by Judy A. Camp, a writer for Carr Lane Roemheld Mfg. Co.
Information adapted from an article which originally appeared in Modern Applications News.
Machine vises are commonly found in every job shop, large or small. While manual vises have some very effective uses, today’s closer tolerances often demand higher precision machine vises powered with hydraulics.
Some of the newer machine vises offer excellent vibration damping and dimensional stability. They provide strong, consistent clamping forces, usually ranging from about 4500 to 22,500 lbs, for high-speed machining with reduced operator fatigue. Common types of power machine vises are fully hydraulic and hydra-mechanical.
Hydra-mechanical versions are very popular, since high clamping forces are achieved without the need for external hydraulic lines, thus avoiding messy hookups in single-part or mass-production operations. Many plants can benefit from hydra-mechanical vises, even when hydraulic hookup lines are not available.
Some portable machining-center vises feature a protected, leak-free hydraulic system fully enclosed in the jaw body, with no exposed spindle to collect dirt. The Hilma division of Carr Lane Roemheld manufactures one such vise, which features a crank handle that when manually turned, advances the vise’s clamping jaw on a coarse-thread spindle against the workpiece.
Adaptation to a variety of workpieces is possible for power machine vises with swivel bases and a variety of reversible jaws. Typical jaw selection includes standard flat jaws, as well as downthrust, step, diagonal clamping, angular, swivel, V-type and new jaws with magnetic inserts.
By using different combinations of the two types of power machine vises and the many varieties of clamping jaws, manufacturers are able to solve a variety of workholding needs.
A manufacturer of mechanical transport equipment for heavy goods was looking for an economically efficient clamping system for the machining of roller carts of various sizes.
In the machining phase, the part was completely welded, but without the roller body. Surface A, having already been milled, served as a support while surface B was being milled. Milling was followed by drilling. Surface A and surface B had to be parallel to each other.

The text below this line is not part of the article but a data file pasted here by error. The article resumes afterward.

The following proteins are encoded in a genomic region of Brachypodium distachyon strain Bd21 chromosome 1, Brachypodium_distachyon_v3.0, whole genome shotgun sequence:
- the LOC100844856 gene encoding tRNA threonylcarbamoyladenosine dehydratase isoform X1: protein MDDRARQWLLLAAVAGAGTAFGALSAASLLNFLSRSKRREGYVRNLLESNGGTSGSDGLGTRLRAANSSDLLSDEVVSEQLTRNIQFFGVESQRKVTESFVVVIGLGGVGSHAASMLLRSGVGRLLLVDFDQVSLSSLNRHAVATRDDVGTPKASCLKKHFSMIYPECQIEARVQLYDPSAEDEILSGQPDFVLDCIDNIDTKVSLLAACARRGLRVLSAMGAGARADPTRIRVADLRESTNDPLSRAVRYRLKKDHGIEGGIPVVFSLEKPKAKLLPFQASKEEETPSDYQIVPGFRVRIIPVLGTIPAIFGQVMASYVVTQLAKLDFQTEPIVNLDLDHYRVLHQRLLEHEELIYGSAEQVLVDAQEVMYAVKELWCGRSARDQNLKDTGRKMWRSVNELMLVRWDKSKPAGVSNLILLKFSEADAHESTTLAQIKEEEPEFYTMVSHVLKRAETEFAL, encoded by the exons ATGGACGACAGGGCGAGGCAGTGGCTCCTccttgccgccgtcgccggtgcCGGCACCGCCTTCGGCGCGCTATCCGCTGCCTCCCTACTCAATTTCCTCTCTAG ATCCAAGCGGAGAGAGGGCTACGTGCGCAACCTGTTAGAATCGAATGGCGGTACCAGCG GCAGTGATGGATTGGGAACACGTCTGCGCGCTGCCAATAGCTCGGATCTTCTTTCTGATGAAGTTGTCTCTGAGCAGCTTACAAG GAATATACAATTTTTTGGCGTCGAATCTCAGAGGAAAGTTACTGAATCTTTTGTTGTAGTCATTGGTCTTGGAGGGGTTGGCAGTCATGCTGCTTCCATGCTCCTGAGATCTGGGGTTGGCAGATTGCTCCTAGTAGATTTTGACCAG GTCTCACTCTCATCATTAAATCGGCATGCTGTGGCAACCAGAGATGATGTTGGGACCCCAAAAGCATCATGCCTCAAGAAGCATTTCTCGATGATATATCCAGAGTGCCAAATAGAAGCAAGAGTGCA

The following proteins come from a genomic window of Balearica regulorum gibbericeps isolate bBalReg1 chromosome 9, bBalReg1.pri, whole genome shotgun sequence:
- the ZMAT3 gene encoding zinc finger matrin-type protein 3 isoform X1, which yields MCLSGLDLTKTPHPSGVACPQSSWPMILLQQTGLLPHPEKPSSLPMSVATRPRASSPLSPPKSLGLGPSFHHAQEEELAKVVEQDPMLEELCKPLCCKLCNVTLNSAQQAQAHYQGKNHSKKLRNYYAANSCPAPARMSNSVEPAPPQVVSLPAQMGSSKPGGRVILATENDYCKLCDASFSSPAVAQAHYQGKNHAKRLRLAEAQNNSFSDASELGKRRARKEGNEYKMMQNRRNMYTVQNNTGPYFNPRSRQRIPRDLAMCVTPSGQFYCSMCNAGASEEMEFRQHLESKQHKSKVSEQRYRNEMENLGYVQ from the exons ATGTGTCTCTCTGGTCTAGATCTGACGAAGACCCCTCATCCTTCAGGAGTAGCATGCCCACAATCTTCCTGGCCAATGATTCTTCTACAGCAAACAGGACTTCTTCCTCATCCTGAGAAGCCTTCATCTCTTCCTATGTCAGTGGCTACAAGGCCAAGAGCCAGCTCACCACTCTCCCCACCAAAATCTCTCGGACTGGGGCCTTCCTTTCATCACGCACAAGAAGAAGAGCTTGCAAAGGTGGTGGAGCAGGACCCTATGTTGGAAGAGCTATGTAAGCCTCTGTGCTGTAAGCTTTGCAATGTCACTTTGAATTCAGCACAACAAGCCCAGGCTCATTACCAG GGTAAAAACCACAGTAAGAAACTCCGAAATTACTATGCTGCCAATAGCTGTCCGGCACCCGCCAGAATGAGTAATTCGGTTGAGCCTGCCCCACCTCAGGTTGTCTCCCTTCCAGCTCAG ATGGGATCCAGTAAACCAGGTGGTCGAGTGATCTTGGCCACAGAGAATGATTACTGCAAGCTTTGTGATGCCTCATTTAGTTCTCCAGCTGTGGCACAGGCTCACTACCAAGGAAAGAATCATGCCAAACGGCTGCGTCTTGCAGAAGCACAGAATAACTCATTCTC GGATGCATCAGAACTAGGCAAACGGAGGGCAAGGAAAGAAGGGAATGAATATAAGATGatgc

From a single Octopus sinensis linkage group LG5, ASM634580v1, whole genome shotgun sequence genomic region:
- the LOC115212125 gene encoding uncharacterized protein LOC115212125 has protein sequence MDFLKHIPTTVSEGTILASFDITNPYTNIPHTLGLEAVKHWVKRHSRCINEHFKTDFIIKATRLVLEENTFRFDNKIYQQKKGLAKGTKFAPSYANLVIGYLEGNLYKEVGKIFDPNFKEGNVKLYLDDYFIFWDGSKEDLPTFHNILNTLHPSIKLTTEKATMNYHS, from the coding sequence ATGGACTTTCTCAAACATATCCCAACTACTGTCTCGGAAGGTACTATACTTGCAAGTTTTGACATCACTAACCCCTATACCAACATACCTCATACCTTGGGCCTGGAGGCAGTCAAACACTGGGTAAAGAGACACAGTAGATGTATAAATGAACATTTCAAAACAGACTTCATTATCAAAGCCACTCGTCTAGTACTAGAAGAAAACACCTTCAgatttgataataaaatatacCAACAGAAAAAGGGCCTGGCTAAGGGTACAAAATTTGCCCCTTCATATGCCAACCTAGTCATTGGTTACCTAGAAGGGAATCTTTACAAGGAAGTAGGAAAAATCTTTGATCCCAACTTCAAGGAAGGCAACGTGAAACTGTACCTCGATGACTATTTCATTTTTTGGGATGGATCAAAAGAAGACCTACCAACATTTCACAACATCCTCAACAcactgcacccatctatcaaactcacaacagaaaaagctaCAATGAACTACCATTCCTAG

The manufacturer opted for three machine vises, all hydra-mechanical, jaw width 200mm, with special jaws and workpiece inserts. The vises, manufactured by the Hilma division of Carr Lane Roemheld, feature a movable insert with a stop which provides coarse workpiece positioning. The shape of the special clamping jaws was such that a downthrust effect was exerted on the workpiece. On both sides, clamping was made on the center web only. The clamping jaws were designed to enable clamping of all sizes of roller carts by means of one set of jaws.
The versatility of power machine vises makes them an excellent investment, since they can be used and reused creatively, in a variety of applications.
The Next Generation
The next logical step in the evolution from manual vises to power vises is high-precision power vises specifically designed for CNC machines.
This next generation of high-precision vises reduces programming and set-up time by offering several important features: a constant zero position is achieved in three axes because of clearly defined reference dimensions; clamping pressure, visible with a pressure gauge, is adjustable to any partial value; standard locating holes allow use with modular fixturing grid patterns; precision key slots and tapped holes allow mounting top step jaws or custom fixturing; surfaces are ground for high accuracy; and maintenance-free hydraulics are fully contained in the sliding jaw, leaving no exposed spindle to collect dirt.
Vises have always offered a versatile method of workholding, but today’s machine vises are responding to an industry demand for greater precision, making them a vital addition to any toolroom. Their ability to adapt to a variety of workpieces, as well as their reusability, makes them an important investment for any manufacturer.